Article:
A gradient polymer elution chromatography (GPEC) method was developed that can separate cellulose acetate (CA) with respect to a wide range of degrees of substitution (DS). A series of cellulose acetate propionate and cellulose acetate benzoate samples were synthesized by propionylation or benzoylation of CA samples with average degrees of substitution ranging from 0.6 to 2.9, and compositionally separated using the GPEC method. The reversed-phase gradient separation based on an adsorption/desorption mechanism, a linear gradient of acetonitrile : H2O = 6 : 1 and ethyl acetate was used with a phenyl group-modified silica column as stationary phase. Separation of samples with different DS values was achieved for both sample series. A slight molar mass effect was observed during elution for the sample with low DS. In addition, a sharp peak at low retention time was observed for the high DS sample. Although a search for further separation systems is necessary for the determination of quantitative substitution degree distribution, this method is applicable to the determination of DS distribution over a wide DS range.
Poly(styrene-co-methyl acrylate): SMA, poly(styrene-co-tert butyl acrylate): StBA and poly(styrene-co-methyl methacrylate): SMMA were synthesized by reversible addition-fragmentation chain transfer (RAFT) method. The relationship between the molecular weight and the styrene content was investigated by UV–RI dual detection size-exclusion chromatography. In the SMA and StBA of short polymerization time samples, the styrene content showed a tendency to decrease from the low molecular weight region toward the high molecular weight region. On the other hand, the styrene content tended to increase from the low molecular weight region toward the high molecular weight region in the long polymerization time copolymer samples. The SMMA samples showed no trend of similar changes as SMA and StBA. We have concluded that the phenomenon may be due to the difference in the chain length dependence of the equilibrium constants for the pre-equilibrium and main-equilibrium of the RAFT process.
Polyoxymethylene (POM) is a typical crystalline engineering plastic that is widely used in automotive fuel system components because of its excellent fuel resistance. It is known that direct contact between fuel and POM causes POM to absorb fuel and swell, thereby affecting its mechanical properties in such applications. It has also been found that the mechanical properties of POM are affected by an environmental temperature. From these situations, it is important for designing the products to investigate the effects of temperature and fuel swelling on the molecular mobility and higher-order structure of POM. In this study, the molecular mobility and higher-order structural changes of POM under heating and fuel swelling were analyzed using solid-state NMR, wide-angle X-ray diffraction (WAXD), and small-angle X-ray scattering (SAXS). Solid-state NMR measurements showed that the molecular mobility of all regions including crystalline to amorphous phases was enhanced under heating, while selective enhancement of molecular mobility was observed only in the amorphous and intermediate phases under fuel swelling. The results of solid-state NMR, WAXD, and SAXS measurements also confirmed that higher-order structural changes, such as increased crystallinity and increased volume of amorphous portions which occurred simultaneously due to fuel swelling.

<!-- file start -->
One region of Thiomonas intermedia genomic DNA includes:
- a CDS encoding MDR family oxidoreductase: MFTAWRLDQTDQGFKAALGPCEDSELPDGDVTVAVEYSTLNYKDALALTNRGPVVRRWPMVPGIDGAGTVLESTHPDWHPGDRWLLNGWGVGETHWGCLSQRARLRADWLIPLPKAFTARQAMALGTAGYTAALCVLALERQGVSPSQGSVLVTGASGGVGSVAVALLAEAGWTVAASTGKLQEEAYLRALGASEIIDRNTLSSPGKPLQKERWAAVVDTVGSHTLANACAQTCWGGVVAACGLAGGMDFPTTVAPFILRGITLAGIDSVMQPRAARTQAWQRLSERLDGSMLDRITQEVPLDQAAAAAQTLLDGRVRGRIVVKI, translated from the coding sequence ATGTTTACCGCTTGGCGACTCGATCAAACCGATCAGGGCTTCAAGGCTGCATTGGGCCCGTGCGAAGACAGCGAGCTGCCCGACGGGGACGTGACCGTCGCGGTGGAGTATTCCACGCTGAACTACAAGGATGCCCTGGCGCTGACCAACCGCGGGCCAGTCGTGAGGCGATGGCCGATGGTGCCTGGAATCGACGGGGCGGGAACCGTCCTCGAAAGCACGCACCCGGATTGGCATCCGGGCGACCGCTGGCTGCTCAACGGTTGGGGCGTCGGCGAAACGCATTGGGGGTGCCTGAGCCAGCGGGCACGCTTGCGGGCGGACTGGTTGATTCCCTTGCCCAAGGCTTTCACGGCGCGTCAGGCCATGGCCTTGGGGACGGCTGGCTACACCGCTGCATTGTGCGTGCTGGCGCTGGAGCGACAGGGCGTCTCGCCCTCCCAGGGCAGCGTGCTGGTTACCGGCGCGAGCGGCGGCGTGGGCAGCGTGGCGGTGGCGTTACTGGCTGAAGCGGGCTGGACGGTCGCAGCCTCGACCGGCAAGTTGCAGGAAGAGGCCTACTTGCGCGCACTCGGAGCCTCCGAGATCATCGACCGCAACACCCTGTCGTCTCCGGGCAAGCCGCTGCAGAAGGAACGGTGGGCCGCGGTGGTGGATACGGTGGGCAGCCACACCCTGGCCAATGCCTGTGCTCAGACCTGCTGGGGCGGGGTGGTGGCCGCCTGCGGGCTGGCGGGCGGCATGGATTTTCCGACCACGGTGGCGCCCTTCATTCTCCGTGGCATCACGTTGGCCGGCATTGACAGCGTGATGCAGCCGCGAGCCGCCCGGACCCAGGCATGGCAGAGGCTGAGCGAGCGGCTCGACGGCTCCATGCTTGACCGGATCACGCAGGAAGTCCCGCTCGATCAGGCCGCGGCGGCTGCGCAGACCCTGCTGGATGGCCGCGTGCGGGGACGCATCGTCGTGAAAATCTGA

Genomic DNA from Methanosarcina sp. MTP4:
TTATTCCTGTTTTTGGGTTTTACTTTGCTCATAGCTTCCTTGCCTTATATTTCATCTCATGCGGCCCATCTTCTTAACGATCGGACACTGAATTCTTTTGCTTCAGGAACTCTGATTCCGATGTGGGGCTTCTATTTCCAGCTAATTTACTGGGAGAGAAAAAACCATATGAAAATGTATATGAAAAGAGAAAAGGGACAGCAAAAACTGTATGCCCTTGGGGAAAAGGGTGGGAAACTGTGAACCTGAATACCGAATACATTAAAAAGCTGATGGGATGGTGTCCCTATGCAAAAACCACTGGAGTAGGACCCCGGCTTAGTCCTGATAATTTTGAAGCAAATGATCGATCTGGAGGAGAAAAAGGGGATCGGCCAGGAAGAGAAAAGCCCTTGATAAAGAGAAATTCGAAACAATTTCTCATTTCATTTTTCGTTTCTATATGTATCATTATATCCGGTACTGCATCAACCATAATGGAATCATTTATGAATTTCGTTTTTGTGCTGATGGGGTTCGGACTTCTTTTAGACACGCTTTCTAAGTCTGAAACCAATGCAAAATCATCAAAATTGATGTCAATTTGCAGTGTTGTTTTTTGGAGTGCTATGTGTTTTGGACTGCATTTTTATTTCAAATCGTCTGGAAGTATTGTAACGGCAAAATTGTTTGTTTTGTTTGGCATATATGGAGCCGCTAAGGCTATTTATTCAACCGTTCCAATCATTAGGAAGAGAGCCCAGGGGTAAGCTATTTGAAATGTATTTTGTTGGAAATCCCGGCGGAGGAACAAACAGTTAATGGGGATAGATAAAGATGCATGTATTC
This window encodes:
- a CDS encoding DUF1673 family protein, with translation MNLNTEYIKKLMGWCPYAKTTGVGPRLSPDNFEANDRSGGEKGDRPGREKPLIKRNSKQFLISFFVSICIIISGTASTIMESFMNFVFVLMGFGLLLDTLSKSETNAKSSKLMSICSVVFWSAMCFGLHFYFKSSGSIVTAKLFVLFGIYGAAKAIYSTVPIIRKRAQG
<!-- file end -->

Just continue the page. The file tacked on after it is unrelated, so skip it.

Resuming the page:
Acid anhydride monomer plays an important role such as functioning as a cross-linking point in polymer by copolymerizing with a monomer having an α-olefin. It is important to identify the acid anhydride structure in order to understand the mechanism of function expression by mixed products. Pyrolysis GC/MS is a useful technique for structural characterization of polymeric materials. It is an effective method for estimating types of monomer that consist of polymer materials, such as insoluble polymers and composite materials. However, structural characterization of acid anhydride monomer from polymeric material is not possible by pyrolysis GC/MS because an acid anhydride monomer is fragmented as CO2. In this study, we introduced a pretreatment method for derivatizing acid anhydride monomers with a primary amine and examined the method for characterizing the type of acid anhydride polymers by pyrolysis GC/MS. By combining imide derivatization using aniline and the pyrolysis GC/MS, we succeeded in obtaining the structural information of maleic anhydride monomer as a pyrolysis fragment of N-phenylmaleimide. Pyrolysis fragments containing copolymerization monomers were also detected. It is expected that the imide derivatization-pyrolysis GC/MS will enable discriminant analysis of acid anhydride polymers.
As a basic study of the degradation analysis of celluloid, TG measurement and FT-IR measurement by the ATR method were performed on a celluloid sheet irradiated with a xenon lamp and ultraviolet rays, and the results were compared with the cellulose acetate sheet. Celluloid showed a decrease in the thermal decomposition start temperature, and cellulose acetate showed an increase. Information on the deterioration of the sample surface was obtained from the pyrolysis start temperature and the IR spectrum of the surface, and information on the deterioration inside the sample was obtained from the peak temperature of DTG. The results were applied to the actual sample saved. Each celluloid sample was degraded by light, and the degree of degradation was considered to be similar to the change when a 0.2 mm thick sheet was irradiated with a xenon lamp for 8 hours. By devising the measurement conditions, it was confirmed that TG/DTA measurement and celluloid sample are effective measurement methods.